[gmx-users] HB lifetime
David van der Spoel
spoel at xray.bmc.uu.se
Thu Oct 2 17:20:03 CEST 2008
Christopher Daub wrote:
> Hi Omer,
> We are aware of your work with Dr. Agmon, and I believe Dr. Luzar has
> spoken with him about it. I don't understand it enough to say much, but
> I don't think we have substantive disagreements with it. Of course, the
> questioner was asking about the implementation of the Luzar model in
> Gromacs, so I tried to explain some of the background of her ideas.
> Perhaps they'll implement your HB model in Gromacs 5...
I would encourage anyone to contribute implementation of this algorithm
to the current g_hbond code. Please get in touch with me off-list if
you are interested.
> On Oct 2, 2008, at 4:45 AM, Omer Markovitch wrote:
>> Please see my comments below.
>> The HB definitions and associated lifetimes are a bit arbitrary,
>> so there' s always going to be some ambiguity here. That being
>> said, the reason the integral of the HB correlation function C(t)
>> isn't an ideal definition is that C(t) is only roughly
>> exponential. Same argument goes for getting the lifetime from a
>> fit to C(t), or looking for the time where C(t)=1/e, or similar
>> simple approximations.
>> I disagree. HB lifetime is only slightly dependent on the exact values
>> of the geometric parameters, around the usual values of R(O...O)= 3.5
>> Angstrom & angle(O...O-H)= 30 degrees, please see JCP 129, 84505 (a
>> link to the abstract is given below).
>> C(t) of a HB obeys the analytical solution of the reversible geminate
>> recombination (see a short review in JCP 129), and so its tail follows
>> a power law: C(t) ~ Keq*(D*t)^-3/2, which is indicative of a 3
>> dimensions diffusion.
>> What Luzar recommends is to think about an equilibrium between
>> bound and unbound molecules, so that they interact with a forward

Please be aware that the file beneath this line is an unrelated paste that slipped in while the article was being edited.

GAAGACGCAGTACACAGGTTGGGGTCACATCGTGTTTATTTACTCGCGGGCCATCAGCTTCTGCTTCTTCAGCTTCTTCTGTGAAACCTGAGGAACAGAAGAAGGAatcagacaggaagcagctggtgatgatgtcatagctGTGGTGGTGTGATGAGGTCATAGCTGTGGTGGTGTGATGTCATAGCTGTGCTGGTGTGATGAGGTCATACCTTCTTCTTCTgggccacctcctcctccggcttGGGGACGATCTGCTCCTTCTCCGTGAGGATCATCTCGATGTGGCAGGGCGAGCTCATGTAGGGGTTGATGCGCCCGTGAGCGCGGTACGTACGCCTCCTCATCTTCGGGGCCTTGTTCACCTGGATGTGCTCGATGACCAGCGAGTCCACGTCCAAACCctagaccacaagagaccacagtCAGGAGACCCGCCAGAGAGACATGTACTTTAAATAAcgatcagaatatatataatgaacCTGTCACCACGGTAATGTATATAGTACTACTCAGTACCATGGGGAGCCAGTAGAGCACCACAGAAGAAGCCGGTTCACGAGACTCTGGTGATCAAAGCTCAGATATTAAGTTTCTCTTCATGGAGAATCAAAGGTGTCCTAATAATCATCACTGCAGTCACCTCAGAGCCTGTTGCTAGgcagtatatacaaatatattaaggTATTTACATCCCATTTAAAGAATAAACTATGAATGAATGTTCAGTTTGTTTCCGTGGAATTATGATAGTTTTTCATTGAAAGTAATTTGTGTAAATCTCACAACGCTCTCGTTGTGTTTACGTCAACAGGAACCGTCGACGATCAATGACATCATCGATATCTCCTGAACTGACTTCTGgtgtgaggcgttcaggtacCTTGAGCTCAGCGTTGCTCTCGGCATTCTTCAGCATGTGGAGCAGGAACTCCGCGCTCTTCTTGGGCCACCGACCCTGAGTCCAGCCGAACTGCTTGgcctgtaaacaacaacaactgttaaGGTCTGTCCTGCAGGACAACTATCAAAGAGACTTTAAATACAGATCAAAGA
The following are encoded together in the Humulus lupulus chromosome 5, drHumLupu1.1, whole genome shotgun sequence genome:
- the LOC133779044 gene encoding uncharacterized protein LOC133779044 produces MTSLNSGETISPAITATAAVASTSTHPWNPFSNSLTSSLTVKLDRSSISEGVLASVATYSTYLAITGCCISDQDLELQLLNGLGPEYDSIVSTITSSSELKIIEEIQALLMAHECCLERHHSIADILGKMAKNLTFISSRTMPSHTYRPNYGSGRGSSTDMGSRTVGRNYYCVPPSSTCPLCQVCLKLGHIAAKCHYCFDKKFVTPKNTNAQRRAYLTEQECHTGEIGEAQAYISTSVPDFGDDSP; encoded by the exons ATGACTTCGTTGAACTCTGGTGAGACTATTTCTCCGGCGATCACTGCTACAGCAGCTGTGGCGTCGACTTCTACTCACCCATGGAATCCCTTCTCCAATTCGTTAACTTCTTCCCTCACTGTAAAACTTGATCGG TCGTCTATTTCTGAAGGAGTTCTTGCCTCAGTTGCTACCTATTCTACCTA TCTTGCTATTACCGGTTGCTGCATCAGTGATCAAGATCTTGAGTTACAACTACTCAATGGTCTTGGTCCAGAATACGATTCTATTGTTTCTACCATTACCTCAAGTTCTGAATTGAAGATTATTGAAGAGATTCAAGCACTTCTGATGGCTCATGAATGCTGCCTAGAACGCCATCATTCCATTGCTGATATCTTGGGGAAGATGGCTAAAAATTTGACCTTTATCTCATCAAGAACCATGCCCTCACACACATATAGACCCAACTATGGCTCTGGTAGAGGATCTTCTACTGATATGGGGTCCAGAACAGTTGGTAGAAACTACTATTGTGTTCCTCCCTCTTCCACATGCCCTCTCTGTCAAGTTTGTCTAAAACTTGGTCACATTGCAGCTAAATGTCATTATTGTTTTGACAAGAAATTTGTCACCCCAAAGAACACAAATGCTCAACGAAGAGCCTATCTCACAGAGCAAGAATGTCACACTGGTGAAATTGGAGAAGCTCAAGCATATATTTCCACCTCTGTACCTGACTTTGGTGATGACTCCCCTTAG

>> and a backward rate constant k and k'. k gives the forward rate,
>> ie. the HB breaking rate, and k' gives the HB reformation rate...
>> they are not equal due to the diffusion of unbound molecules away
>> from the solvation shell. There are a few advantages of going
>> this route, not the least of which is that you tend to get similar
>> lifetimes regardless of small changes in the HB definition, and
>> whether you use geometric or energetic criteria, etc.
>> The reversible geminate recombination deals with the A+B <---> C, here
>> A=B=H2O & C=(H2O)2, the bound water dimer.
>> From a single fit to C(t) one receives the bimolecular forward &
>> backward rate constants, which are well defined.
>> k' you suggest is an apparent unimolecular rate constant, which
>> appears to be more suited for short times.
>> Extracting these rate constants is a bit tricky (I usually do it
>> by hand), but I guess gromacs has a scheme to do it... I haven't
>> actually looked at it (though I really should!). I'd recommend
>> some caution though, a scheme that works well for HB's between
>> water molecules in bulk may need to be adjusted to properly model
>> HB's between water and polar atoms.
>> I have to disagree again. The A+B=C problem has an analytical
>> solution. Technically, ones only need to know how to calculate an
>> error-function and to solve a cubic equation, please see eq. 9, 10 at
>> JCP 129.
>> The geminate problem is robust in the sense that it describes C(t) of
>> ANY 2 particles, as long as their behavior is controlled by diffusion,
>> it describes the water pair, but should describe also, for example,
>> liquid argon. For the second case, ofcourse, different rate constants
>> are expected.
>> One should NOT see JCP 129 as a "proof" that previous works were
>> absolutly wrong !
>> Instead, it shows that the postulate by Luzar & Chandler, that C(t) of
>> water is controlled by diffusion, is right, and that with the
>> analytical solution of the geminate problem one can understand some
>> aspects of the water dimer. For example - what causes the activation
>> energies of the forward & backward rate constants to be about similar
>> rather then being different by the strength of 1 HB?
>> Hope I was clear.
>> Omer Markovitch.
>> ** a link to JCP 129, 84505 (2008) http://dx.doi.org/10.1063/1.2968608
>> ** supporting information includes a short trajectory movie
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David van der Spoel, PhD, Professor of Biology
Dept. of Cell and Molecular Biology, Uppsala University.
Husargatan 3, Box 596, 75124 Uppsala, Sweden
phone: 46 18 471 4205 fax: 46 18 511 755
spoel at xray.bmc.uu.se spoel at gromacs.org http://folding.bmc.uu.se
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